non-governmental organizations simply hate uranium, for purely ideological
thorium would be an even better form of nuclear power than uranium. We've
been using uranium primarily because you can't make nuclear bombs out of
thorium, and the U.S. was building up its nuclear arsenal from World War II
on. This is how uranium came to be used for nuclear power plants instead of
thorium, but that's a whole different discussion. Of course, now the disaster
at Fukushima is held up as proof that nuclear isn't viable; the Japanese and
German governments are panicking and shutting down their nuclear plants as
quickly as they can. But doing so is extremely foolish. To start, Fukushima
used 50-year-old technology. That plant was—like most plants in the
world today—an antique, two generations behind current designs. It was
also poorly located. It should never have been put right on the ocean. Other
design mistakes were made. Still, even over the next decade, only a few
people will die from radiation released, whereas at least 20,000 died from
the earthquake and tsunami.
But the real
question is: if nuclear is not going to be used for mass power generation,
where is the power going to come from? Most of the world's power is generated
by coal, but coal is extremely dirty and dangerous in every way
possible—in the production process, and in the residues that it leaves
both on the land and in the air. In an industrial world with 7 billion
people, the only energy source that makes sense is nuclear power. Sure, you
can use wind and solar from time to time and in certain places. But those
technologies are extremely expensive, and they absolutely can't solve the
world's energy problems. Certainly not when electrical grids start going
down, as they did in India last month. That's why India and China will be
building scores of nuclear plants in the years to come.
TER: Doug, thanks for sharing your insights. I greatly
Thanks for having me. I encourage your readers to attend the "Navigating
the Politicized Economy" summit. If you can't make it, the audio
collection is a great way to benefit from the information the
conference's 28 expert presenters will be sharing. And if you preorder, you
can save $100. It's a great deal.
Casey's tips on crisis investing in his Gold
Report interview, Doug
Casey Predicts Day of Economic Reckoning Is Near.
chairman of Casey Research, LLC, is
the international investor personified. He's spent substantial time in more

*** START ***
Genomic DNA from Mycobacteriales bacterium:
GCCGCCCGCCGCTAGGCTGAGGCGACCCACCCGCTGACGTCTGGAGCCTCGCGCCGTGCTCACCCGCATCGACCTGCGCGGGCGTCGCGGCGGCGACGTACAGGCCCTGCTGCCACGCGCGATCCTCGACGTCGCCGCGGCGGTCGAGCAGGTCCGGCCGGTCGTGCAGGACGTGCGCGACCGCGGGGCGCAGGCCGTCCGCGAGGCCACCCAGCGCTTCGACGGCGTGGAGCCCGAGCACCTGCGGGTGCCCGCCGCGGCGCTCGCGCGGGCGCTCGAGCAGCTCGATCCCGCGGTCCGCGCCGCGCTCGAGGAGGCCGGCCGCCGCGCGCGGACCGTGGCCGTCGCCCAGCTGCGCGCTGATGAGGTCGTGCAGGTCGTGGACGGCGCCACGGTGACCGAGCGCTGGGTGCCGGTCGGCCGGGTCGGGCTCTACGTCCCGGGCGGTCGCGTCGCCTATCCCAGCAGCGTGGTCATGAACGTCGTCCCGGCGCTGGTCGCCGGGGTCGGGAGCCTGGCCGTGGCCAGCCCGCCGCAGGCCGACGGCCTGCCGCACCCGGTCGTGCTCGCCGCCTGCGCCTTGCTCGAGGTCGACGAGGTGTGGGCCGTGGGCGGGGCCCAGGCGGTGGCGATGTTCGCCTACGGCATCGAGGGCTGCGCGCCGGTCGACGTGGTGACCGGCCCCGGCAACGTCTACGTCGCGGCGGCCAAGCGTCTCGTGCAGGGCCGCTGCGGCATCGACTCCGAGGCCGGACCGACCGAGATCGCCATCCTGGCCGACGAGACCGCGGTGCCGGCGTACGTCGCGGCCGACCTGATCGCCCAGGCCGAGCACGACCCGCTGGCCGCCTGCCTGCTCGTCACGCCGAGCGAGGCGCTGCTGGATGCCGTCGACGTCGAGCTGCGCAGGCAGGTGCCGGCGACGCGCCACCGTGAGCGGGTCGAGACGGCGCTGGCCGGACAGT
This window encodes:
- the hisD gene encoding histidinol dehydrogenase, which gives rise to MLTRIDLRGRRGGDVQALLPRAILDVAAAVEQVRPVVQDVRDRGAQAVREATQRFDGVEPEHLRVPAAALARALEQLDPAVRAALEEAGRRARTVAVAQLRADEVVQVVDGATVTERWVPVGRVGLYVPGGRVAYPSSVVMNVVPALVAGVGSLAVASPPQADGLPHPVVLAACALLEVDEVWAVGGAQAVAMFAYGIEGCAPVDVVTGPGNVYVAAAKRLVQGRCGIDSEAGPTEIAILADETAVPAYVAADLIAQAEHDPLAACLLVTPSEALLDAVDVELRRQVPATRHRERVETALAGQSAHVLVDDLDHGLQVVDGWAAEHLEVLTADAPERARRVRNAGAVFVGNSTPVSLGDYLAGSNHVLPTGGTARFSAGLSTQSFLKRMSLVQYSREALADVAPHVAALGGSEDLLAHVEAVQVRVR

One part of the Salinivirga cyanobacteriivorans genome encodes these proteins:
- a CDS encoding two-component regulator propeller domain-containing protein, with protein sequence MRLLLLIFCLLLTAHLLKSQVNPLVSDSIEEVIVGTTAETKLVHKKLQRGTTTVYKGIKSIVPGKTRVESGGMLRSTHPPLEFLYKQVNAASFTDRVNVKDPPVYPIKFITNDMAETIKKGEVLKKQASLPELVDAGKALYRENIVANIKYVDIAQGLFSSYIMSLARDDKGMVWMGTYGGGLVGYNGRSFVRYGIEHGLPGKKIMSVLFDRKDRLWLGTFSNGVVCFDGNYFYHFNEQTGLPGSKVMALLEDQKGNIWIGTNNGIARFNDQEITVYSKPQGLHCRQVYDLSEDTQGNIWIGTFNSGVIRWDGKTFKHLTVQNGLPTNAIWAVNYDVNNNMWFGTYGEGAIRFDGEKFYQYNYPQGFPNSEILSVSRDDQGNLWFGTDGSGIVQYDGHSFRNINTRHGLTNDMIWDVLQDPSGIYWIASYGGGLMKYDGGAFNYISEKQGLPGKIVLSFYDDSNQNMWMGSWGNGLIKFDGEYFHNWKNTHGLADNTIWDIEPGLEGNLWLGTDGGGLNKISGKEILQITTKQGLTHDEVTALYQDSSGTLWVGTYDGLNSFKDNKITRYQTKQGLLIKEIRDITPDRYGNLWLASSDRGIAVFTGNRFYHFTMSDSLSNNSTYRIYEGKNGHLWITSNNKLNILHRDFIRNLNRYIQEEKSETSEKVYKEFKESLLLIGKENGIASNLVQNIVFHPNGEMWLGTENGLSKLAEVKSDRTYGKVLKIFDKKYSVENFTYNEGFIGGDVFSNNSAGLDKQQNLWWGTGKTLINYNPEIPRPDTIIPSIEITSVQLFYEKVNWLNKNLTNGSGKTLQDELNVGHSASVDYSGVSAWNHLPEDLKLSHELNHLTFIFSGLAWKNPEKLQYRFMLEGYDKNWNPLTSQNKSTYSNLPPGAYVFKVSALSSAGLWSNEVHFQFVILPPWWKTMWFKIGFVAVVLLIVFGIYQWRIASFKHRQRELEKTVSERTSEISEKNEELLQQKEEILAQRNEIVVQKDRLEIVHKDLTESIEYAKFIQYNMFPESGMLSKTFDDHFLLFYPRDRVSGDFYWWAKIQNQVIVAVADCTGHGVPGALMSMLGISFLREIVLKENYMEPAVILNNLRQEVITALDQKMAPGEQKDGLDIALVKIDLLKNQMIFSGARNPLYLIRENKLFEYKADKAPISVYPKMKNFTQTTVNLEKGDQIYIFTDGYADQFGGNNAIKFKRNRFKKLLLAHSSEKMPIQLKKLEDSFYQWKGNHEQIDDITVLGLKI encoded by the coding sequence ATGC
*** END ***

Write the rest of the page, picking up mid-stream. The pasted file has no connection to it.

than 175 different countries so far in his lifetime, residing in 12 of them.
And Doug's the one who literally wrote the book on crisis investing. In fact,
he's done it twice. After "The International Man: The Complete Guidebook
to the World's Last Frontiers" in 1976, he came out with "Crisis
Investing: Opportunities and Profits in the Coming Great Depression" in
1979. His sequel to this groundbreaking book, which anticipated the collapse
of the savings-and-loan industry and rewarded readers who followed his
recommendations with spectacular returns, came in 1993, with "Crisis
Investing for the Rest of the ineties." In
between, his "Strategic Investing: How to Profit from the Coming
Inflationary Depression" broke records for the largest advance ever paid
for a financial book. Casey has appeared on NBC News, CNN and National Public
Radio. He's been a guest of David Letterman, Larry King, Merv
Griffin, Charlie Rose, Phil Donahue, Regis Philbin
and Maury Povich. He's been the topic of numerous
features in periodicals such as Time, Forbes, People, U.S., Barron's and the
Washington Post—not to mention countless articles he's written for his
own various websites, publications and subscribers.
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1) Karen Roche of The Energy
Report conducted this interview. She personally and/or her family
own shares of the following companies mentioned in this interview: None.
2) The following companies mentioned in the interview are sponsors of The Energy Report: None.
Streetwise Reports does not accept stock in exchange for services. Interviews
are edited for clarity.
3) Doug Casey: I personally and/or my family own shares of the following
companies mentioned in this interview: None. I personally and/or my family am paid by the following companies mentioned in this
interview: None. I was not paid by Streetwise Reports for participating in this